The OFT is also working with online and print motoring publications that are members of the Vehicle Safe Trading Advisory Group, including Autotrader, Exchange & Mart, eBay, Pistonheads and Motors.co.uk, to put in place clear and prominent warnings about these scams for consumers. The UK European Consumer Centre, European Consumer Centre, Dublin, and Which? are also supporting the campaign.
Below are 3 tips which, if you can avoid, will help you be a more safe and sensible driver:
1. Using Your Mobile While Driving
If you are spotted on the phone while driving your vehicle you will receive penalty points and a fine, this may also affect your car insurance for as much as three years!
2. Putting Your Foot Down
Today’s roads are busy and heavily congested, pedestrians tend to walk out between gaps of cars into busy roads with little caution, speed limits are in place to help you detail with such a situation should it arise.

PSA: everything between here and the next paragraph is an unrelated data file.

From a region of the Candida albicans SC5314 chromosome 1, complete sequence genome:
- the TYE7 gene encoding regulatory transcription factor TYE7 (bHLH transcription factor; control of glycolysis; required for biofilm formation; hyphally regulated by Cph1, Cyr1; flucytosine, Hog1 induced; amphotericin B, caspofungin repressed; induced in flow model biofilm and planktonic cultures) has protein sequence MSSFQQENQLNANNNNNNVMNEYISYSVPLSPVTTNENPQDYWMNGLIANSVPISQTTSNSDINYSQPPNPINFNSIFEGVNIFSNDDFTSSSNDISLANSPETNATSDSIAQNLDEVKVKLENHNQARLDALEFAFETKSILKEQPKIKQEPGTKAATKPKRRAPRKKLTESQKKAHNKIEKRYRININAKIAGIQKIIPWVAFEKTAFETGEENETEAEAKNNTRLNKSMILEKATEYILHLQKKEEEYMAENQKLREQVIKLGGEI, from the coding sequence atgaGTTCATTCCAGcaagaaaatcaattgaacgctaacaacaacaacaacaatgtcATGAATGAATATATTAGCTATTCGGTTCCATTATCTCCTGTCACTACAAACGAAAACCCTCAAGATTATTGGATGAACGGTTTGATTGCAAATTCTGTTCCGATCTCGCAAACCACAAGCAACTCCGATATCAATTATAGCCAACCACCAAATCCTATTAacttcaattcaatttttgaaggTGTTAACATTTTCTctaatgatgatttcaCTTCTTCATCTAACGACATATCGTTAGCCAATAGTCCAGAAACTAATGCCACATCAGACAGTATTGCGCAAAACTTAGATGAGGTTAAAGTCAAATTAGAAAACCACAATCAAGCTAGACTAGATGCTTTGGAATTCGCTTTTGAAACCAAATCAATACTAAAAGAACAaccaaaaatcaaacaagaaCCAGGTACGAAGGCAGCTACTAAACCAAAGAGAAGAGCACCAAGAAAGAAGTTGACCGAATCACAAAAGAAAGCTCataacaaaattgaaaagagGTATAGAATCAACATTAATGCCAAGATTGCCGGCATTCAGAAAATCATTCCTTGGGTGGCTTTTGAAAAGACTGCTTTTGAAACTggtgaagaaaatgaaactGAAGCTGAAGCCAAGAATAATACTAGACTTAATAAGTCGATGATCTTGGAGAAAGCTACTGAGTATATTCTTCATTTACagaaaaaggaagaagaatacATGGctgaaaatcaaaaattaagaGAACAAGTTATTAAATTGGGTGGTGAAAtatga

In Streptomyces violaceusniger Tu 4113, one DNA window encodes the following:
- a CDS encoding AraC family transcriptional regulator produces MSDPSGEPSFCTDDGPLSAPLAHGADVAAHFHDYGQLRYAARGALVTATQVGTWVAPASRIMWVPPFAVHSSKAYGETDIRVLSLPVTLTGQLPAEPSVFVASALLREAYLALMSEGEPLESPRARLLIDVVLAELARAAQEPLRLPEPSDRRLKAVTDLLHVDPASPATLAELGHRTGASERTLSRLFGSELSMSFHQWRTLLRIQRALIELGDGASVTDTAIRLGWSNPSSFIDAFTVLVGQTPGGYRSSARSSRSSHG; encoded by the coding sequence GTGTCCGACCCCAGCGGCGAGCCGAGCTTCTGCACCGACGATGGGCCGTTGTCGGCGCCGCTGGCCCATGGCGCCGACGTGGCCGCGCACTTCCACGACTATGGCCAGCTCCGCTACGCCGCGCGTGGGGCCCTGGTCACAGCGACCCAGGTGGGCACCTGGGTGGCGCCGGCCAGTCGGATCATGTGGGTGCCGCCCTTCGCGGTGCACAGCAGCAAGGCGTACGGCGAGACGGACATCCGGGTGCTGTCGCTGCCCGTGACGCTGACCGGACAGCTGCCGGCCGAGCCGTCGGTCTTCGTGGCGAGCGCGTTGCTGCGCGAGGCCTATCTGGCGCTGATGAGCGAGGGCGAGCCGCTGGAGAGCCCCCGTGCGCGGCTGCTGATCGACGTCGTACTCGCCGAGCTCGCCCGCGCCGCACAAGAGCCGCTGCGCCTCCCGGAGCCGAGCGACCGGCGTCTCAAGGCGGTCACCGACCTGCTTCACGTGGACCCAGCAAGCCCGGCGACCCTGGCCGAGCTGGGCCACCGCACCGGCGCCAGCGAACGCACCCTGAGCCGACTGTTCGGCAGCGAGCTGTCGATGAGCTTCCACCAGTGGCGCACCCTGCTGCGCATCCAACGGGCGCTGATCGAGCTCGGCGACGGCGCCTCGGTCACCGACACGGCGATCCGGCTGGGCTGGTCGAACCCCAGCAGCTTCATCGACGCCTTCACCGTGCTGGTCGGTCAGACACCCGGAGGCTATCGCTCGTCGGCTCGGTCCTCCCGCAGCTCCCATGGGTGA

Don’t forget with the many speed cameras now in place, you could earn yourself 3 or more penalty points and a fine from £60 upwards, not to mention an increase in insurance premiums for years to come.
3. Driving Under the influence of alcohol
Laws against drink driving are becoming increasingly stringent, a drink drive sentence could put you in prison for six months, given a minimum year long ban and a fine of £5,000. It is also important to remember that some drink drive offences can stay on your licence for up to 11 years.
The chief executive of a speed camera firm has been banned from driving for six months after admitting speeding at more than 100mph on a 70mph road.
Tom Riall is the boss of Serco, which has provided more than 5,000 speed cameras in the UK.
Mr Riall appeared at Sudbury Magistrates’ Court and pleaded guilty to driving at 100mph, he was fined £300, banned from driving for six months and had six points added to his licence.
Outside court, he said: “I accept the decision of the court. I recognise that speeding is not acceptable”